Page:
image credit: Unsplash

Pranks Often Cross the Line

July 16, 2021


People pull pranks at work for any number of different reasons—boredom, the desire to build esprit de corps or be the office clown—but HR should make sure practical jokes don’t go too far. All too often they do.

“Pranks that are not at all related to a protected class are unlikely to be considered unlawful harassment,” said LaKeisha Caton, an attorney with Pryor Cashman in New York City. “However, pranks that single out employees based on a protected category or a characteristic that relates to a protected category, like hair texture, are likely to be considered unlawful harassment and have no place at work.”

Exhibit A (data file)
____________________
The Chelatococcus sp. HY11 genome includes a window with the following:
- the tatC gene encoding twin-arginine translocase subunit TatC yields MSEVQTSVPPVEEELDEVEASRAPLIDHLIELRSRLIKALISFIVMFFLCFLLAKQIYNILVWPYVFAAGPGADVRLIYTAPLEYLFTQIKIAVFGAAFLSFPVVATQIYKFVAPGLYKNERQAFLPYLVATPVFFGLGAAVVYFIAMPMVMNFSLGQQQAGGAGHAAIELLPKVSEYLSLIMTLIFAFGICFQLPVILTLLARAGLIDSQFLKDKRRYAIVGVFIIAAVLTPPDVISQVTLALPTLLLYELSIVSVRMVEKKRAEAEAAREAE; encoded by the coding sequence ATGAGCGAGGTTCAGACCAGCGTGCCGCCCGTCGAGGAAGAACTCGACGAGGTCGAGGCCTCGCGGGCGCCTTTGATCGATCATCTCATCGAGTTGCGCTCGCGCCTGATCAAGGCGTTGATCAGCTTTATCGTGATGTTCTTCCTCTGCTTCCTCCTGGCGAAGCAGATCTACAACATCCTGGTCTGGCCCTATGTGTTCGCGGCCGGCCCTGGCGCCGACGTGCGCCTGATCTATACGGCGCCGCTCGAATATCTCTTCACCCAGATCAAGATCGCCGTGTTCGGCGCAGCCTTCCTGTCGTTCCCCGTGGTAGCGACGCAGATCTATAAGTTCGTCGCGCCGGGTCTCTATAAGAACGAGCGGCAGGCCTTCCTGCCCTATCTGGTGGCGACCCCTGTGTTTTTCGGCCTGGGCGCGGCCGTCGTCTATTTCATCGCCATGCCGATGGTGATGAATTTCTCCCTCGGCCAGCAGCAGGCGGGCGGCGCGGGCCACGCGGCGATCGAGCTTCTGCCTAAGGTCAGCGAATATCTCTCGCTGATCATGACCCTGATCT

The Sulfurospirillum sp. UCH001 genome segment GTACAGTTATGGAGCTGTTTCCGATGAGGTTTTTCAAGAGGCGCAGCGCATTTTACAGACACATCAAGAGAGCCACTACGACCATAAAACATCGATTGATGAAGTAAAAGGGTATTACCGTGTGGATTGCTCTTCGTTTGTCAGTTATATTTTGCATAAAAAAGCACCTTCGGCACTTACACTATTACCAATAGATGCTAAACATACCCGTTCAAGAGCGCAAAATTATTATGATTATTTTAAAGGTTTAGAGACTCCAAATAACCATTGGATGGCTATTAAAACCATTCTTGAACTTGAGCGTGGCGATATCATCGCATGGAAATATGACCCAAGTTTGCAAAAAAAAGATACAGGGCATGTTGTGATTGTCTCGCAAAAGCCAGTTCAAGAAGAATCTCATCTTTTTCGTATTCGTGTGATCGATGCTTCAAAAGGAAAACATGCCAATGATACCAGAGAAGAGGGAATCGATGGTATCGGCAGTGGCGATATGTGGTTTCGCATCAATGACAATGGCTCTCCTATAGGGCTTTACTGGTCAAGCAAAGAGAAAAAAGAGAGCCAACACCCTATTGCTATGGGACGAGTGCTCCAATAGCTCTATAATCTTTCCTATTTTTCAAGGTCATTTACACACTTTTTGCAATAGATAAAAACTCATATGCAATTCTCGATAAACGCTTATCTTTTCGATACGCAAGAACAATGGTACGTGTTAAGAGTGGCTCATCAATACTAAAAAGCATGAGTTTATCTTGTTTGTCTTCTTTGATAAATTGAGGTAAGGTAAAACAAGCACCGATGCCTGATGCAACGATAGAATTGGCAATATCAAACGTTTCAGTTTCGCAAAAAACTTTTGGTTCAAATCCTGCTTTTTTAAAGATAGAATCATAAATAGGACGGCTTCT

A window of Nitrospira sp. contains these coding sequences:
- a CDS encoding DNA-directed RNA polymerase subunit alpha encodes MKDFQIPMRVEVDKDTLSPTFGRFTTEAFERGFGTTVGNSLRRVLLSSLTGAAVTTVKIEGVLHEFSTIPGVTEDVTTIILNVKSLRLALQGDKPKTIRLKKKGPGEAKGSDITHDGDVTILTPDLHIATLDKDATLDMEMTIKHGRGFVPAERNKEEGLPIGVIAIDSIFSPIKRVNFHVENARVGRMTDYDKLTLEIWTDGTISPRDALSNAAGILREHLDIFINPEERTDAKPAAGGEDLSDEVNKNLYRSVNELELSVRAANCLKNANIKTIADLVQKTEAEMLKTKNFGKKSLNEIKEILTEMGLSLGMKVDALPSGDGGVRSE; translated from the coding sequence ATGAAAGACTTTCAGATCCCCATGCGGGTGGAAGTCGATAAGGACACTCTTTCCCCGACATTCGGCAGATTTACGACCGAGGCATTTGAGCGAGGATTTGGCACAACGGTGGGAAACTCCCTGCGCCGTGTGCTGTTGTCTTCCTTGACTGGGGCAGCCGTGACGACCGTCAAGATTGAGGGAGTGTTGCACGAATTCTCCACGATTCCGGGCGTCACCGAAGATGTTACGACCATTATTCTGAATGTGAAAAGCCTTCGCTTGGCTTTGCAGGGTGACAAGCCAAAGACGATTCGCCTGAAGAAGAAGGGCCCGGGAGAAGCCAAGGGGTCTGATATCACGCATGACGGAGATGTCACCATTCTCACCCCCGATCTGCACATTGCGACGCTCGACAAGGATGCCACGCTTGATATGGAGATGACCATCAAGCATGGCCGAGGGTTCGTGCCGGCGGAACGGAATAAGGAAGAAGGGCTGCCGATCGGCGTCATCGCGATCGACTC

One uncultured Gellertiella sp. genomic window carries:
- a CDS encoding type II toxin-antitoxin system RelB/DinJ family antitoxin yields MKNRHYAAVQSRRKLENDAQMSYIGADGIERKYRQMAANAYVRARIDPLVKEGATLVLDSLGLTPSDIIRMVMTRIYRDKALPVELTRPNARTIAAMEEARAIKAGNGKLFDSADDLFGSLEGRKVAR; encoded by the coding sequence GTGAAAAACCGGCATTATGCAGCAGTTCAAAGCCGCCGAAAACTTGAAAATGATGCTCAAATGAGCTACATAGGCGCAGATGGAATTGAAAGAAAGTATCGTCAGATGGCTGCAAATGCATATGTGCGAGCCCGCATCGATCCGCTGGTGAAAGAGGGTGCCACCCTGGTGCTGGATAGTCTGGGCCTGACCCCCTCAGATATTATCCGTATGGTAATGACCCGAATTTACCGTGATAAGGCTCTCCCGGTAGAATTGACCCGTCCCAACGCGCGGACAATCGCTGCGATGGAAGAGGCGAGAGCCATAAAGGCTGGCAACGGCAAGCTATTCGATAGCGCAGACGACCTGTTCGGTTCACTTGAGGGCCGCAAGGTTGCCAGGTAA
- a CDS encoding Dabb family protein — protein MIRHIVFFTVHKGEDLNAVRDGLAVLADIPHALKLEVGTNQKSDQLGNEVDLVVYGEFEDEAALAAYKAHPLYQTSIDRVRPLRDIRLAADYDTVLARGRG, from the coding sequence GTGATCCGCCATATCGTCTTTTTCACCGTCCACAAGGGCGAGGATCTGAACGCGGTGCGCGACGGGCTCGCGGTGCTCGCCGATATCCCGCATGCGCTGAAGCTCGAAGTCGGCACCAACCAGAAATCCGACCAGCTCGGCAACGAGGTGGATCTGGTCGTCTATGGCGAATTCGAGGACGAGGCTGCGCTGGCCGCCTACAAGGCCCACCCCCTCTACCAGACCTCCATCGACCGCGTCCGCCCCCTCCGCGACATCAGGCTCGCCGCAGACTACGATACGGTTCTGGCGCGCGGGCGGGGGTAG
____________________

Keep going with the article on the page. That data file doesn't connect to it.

Read More on SHRM